Three days before President Obama's visit to Louisiana to commemorate the 5th anniversary of Hurricane Katrina on August 29, a broad, bi-partisan coalition sent a letter urging the president to publicly reaffirm his support for long overdue coastal restoration and protection efforts along the Gulf coast, specifically by supporting a reinvestment of fines collected by BP for coastal restoration.
"Beyond compensating the people of the Gulf in the short term, it's also clear we need a long-term plan to restore the unique beauty and bounty of this region...That's why we must make a commitment to the Gulf Coast that goes beyond responding to the crisis of the moment...to develop a long-term Gulf Coast Restoration Plan as soon as possible."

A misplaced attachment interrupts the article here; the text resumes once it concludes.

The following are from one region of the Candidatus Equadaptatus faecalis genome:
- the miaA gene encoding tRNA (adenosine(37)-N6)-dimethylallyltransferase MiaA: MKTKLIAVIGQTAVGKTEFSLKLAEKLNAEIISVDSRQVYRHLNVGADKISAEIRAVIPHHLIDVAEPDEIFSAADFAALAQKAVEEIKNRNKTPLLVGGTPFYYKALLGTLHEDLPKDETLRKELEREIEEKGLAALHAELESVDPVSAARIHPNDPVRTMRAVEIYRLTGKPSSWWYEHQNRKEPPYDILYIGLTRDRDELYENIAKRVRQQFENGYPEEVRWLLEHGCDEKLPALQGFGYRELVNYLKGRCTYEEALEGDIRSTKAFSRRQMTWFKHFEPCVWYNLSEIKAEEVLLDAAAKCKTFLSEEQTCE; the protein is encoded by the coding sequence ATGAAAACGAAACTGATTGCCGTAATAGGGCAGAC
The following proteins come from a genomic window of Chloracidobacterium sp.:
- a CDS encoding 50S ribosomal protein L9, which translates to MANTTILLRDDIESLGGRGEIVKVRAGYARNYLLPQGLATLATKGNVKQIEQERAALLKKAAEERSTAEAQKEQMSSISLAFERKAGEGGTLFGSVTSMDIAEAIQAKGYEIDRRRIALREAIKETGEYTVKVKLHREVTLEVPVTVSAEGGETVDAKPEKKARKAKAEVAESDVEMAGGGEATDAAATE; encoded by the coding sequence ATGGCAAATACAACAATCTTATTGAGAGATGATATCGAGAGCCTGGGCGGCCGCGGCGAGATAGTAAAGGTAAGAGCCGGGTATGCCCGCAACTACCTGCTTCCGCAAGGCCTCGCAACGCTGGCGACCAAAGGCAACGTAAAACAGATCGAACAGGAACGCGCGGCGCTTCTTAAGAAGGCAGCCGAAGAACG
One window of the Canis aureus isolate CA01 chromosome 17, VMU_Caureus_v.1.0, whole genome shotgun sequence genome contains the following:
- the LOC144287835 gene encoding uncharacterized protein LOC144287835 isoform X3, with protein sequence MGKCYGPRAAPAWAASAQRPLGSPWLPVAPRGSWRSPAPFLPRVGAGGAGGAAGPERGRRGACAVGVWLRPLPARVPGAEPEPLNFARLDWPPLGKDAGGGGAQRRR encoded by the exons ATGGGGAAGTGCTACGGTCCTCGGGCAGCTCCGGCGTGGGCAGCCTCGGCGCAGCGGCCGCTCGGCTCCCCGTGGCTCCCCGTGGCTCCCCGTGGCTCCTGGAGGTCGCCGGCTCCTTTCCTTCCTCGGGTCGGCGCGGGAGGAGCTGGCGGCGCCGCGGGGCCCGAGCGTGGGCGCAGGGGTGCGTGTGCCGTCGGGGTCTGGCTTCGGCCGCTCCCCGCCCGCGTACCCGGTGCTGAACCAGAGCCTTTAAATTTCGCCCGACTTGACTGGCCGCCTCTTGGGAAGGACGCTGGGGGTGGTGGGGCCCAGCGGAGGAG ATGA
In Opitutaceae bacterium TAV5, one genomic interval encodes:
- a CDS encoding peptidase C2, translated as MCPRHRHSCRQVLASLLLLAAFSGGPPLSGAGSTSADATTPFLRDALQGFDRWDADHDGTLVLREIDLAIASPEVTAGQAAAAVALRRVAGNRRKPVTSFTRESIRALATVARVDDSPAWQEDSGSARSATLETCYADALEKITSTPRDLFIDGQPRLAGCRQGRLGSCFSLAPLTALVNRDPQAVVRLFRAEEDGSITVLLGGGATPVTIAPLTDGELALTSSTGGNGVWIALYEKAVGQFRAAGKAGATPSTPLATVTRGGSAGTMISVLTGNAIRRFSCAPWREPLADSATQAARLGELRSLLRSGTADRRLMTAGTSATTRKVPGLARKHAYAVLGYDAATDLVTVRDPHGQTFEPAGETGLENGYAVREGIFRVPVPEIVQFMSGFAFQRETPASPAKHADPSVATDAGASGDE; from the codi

Last month, the U.S. House of Representatives took an important first step toward fulfilling the President's pledge. It passed a bill to respond to the oil spill disaster, the CLEAR Act (H.R. 3534), which included a provision authored by Congressman Charlie Melancon (D-La.) that would direct new funding to restore the damaged Gulf Coast. Instead of adding to the deficit, the new work would be funded from a portion of the penalties that BP will pay for the damage it has caused to the natural resources of the Gulf.
To make the President's pledge a reality, it's critical that the Senate act as soon as possible when Congress returns from its August recess to dedicate funding from oil spill penalties to Gulf Coast restoration. U.S. Senator Mary Landrieu (D-La.) has proposed that no less than 80 percent of any civil and criminal penalties paid by BP under the Clean Water Act should be dedicated to the long-term recovery of the Gulf Coast. Those penalties will range between $1,100 and $4,300 per barrel spilled, totaling between $5 billion and $21 billion.